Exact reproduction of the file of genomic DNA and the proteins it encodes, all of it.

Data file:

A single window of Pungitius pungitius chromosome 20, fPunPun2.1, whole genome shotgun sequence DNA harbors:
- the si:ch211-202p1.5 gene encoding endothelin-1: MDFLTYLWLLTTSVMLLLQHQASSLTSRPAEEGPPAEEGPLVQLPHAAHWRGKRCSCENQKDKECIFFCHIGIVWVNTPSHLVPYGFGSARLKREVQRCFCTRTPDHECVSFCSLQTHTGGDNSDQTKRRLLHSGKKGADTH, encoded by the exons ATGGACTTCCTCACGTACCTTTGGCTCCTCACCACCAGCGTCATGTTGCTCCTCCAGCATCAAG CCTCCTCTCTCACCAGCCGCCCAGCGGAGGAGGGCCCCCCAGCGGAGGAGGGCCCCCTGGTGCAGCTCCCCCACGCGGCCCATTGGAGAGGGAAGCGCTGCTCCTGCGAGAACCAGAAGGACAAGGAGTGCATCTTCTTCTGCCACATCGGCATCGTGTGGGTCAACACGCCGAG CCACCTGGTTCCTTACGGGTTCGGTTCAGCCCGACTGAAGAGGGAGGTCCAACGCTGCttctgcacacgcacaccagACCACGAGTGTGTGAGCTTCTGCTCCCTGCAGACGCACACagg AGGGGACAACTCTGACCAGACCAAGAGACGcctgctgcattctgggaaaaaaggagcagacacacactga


A single window of Pungitius pungitius chromosome 20, fPunPun2.1, whole genome shotgun sequence DNA harbors:
- the si:ch211-202p1.5 gene encoding endothelin-1: MDFLTYLWLLTTSVMLLLQHQASSLTSRPAEEGPPAEEGPLVQLPHAAHWRGKRCSCENQKDKECIFFCHIGIVWVNTPSHLVPYGFGSARLKREVQRCFCTRTPDHECVSFCSLQTHTGGDNSDQTKRRLLHSGKKGADTH, encoded by the exons ATGGACTTCCTCACGTACCTTTGGCTCCTCACCACCAGCGTCATGTTGCTCCTCCAGCATCAAG CCTCCTCTCTCACCAGCCGCCCAGCGGAGGAGGGCCCCCCAGCGGAGGAGGGCCCCCTGGTGCAGCTCCCCCACGCGGCCCATTGGAGAGGGAAGCGCTGCTCCTGCGAGAACCAGAAGGACAAGGAGTGCATCTTCTTCTGCCACATCGGCATCGTGTGGGTCAACACGCCGAG CCACCTGGTTCCTTACGGGTTCGGTTCAGCCCGACTGAAGAGGGAGGTCCAACGCTGCttctgcacacgcacaccagACCACGAGTGTGTGAGCTTCTGCTCCCTGCAGACGCACACagg AGGGGACAACTCTGACCAGACCAAGAGACGcctgctgcattctgggaaaaaaggagcagacacacactga